We always hear people talk about "healthy marriages," as if couples are on some sort of nutrition plan for marital bliss. Maybe this analogy isn't so far from the truth. I've found that just like any good diet requires a little bit of sacrifice - you know, "no pain, no gain" - so does any good marriage in order to survive and thrive. If couples fast from these three things, I'm guessing a healthier marriage will be just around the corner.
My husband and I are both masters of sarcasm. While it can sometimes be funny, more often than not, it ends up stinging. Frequent use of sarcasm puts up walls that keep partners from being able to trust that the other is being genuine. Want more proof that a sarcasm fast would help a marriage? Psychology Today's Elizabeth Svoboda writes, "Psychologist John Gottman has found that if partners display contempt toward each other-which commonly includes making sarcastic remarks-their odds of divorce rise dramatically." Try making a pact that every comment or response you make to your partner is with honesty, patience, and love.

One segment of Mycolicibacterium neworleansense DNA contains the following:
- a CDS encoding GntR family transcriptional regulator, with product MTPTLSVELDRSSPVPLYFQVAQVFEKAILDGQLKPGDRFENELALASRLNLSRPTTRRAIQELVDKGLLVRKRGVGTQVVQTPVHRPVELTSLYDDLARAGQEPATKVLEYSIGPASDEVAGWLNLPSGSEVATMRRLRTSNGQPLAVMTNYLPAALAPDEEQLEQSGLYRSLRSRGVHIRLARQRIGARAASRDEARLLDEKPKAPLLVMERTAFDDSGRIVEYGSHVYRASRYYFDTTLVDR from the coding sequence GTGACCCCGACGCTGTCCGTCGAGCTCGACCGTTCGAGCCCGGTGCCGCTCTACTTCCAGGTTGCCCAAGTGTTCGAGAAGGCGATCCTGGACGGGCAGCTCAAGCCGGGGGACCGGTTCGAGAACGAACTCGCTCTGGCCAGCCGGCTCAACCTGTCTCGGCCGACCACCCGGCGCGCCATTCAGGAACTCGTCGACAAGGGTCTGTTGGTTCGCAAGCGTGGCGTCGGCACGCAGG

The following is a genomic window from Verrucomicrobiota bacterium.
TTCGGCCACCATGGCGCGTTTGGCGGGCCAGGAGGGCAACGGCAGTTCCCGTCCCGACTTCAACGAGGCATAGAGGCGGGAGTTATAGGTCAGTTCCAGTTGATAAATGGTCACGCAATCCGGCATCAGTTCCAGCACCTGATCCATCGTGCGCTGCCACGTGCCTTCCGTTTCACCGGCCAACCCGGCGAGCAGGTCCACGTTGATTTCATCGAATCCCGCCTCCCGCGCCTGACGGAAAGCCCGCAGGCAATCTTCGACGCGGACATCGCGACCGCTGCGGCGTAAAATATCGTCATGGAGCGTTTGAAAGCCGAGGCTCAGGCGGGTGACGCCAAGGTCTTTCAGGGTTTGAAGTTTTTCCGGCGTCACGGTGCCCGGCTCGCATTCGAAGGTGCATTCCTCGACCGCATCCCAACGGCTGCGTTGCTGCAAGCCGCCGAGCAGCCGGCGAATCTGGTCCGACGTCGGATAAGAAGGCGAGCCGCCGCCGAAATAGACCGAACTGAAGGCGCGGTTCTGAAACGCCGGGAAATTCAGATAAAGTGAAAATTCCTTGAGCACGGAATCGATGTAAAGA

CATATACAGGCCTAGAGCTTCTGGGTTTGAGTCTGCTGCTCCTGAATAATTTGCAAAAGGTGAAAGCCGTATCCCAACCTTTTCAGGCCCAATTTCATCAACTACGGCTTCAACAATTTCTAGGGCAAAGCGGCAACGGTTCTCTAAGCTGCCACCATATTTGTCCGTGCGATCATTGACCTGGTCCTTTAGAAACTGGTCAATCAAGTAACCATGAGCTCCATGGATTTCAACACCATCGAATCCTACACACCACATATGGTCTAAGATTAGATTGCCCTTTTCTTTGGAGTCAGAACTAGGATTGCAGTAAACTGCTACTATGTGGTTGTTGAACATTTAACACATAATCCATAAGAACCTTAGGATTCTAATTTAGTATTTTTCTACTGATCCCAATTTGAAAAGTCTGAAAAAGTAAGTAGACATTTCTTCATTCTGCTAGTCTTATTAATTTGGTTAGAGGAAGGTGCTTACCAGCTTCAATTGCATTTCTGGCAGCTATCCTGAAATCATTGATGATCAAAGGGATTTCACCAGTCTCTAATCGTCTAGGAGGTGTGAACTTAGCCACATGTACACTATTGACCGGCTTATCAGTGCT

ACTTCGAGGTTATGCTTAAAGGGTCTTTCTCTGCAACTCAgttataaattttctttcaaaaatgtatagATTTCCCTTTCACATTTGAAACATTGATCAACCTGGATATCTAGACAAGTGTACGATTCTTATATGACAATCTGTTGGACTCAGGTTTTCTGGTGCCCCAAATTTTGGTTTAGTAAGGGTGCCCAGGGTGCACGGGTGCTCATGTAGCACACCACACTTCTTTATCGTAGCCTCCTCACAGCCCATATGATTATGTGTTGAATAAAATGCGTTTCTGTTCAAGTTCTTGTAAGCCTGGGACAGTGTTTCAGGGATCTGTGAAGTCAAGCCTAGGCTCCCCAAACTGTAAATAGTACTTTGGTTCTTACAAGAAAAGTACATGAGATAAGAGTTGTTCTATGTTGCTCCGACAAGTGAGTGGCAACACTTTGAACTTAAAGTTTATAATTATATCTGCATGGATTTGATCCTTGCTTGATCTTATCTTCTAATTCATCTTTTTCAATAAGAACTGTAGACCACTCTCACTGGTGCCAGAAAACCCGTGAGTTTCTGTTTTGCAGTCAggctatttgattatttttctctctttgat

Although we work full-time jobs and put an infant to bed after work, my husband and I are still guilty of burying our faces in our electronic devices for a good chunk of the evening. We recently got rid of cable in an effort to cut back our expenses, and I think it's made a large difference in our productivity levels and communication with each other. Now we're more likely to sit down and talk or work on a project around the house than plan our lives around the next episode of our favorite TV show. Try cutting out even a portion of your evening when no TV, computers, or phones are allowed to be in use and do something together.
It is so easy to order in a pizza or stop at the drive-thru to pick up dinner, and my husband and I used to do this more often than I'd like to admit. Lately, we've gotten into the habit of making a meal plan and cooking our meals at home. Instead of sitting in front of the TV or eating on the go, we're more likely to sit down at the table and enjoy the food we've cooked. We have the chance to praise one another for a job well done in the kitchen and engage in some conversation about our days. As an added bonus, our wallets and arteries thank us for the decision.
Sacrifice requires effort and discipline, but it always has a grace reward. I'm sure every couple out there has something they know they should have a little less of in their marriage. Try giving it up for a little while and see how your marriage changes as a result.
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